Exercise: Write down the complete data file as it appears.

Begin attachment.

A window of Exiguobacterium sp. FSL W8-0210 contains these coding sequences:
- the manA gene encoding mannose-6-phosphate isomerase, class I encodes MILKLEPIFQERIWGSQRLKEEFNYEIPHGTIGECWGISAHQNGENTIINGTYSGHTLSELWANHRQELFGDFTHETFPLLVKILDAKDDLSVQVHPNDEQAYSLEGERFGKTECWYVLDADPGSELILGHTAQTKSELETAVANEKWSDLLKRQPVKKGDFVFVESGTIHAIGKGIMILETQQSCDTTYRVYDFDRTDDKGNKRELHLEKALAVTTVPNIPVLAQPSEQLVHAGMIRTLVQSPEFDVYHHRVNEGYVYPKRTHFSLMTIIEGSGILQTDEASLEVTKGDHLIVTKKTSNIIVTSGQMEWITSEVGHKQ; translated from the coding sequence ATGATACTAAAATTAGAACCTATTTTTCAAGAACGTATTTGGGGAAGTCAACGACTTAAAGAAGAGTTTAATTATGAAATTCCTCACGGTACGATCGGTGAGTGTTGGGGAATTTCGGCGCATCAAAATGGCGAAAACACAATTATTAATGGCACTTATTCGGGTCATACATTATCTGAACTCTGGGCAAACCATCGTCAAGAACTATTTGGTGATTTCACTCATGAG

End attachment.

A window of Exiguobacterium sp. FSL W8-0210 contains these coding sequences:
- the manA gene encoding mannose-6-phosphate isomerase, class I encodes MILKLEPIFQERIWGSQRLKEEFNYEIPHGTIGECWGISAHQNGENTIINGTYSGHTLSELWANHRQELFGDFTHETFPLLVKILDAKDDLSVQVHPNDEQAYSLEGERFGKTECWYVLDADPGSELILGHTAQTKSELETAVANEKWSDLLKRQPVKKGDFVFVESGTIHAIGKGIMILETQQSCDTTYRVYDFDRTDDKGNKRELHLEKALAVTTVPNIPVLAQPSEQLVHAGMIRTLVQSPEFDVYHHRVNEGYVYPKRTHFSLMTIIEGSGILQTDEASLEVTKGDHLIVTKKTSNIIVTSGQMEWITSEVGHKQ; translated from the coding sequence ATGATACTAAAATTAGAACCTATTTTTCAAGAACGTATTTGGGGAAGTCAACGACTTAAAGAAGAGTTTAATTATGAAATTCCTCACGGTACGATCGGTGAGTGTTGGGGAATTTCGGCGCATCAAAATGGCGAAAACACAATTATTAATGGCACTTATTCGGGTCATACATTATCTGAACTCTGGGCAAACCATCGTCAAGAACTATTTGGTGATTTCACTCATGAG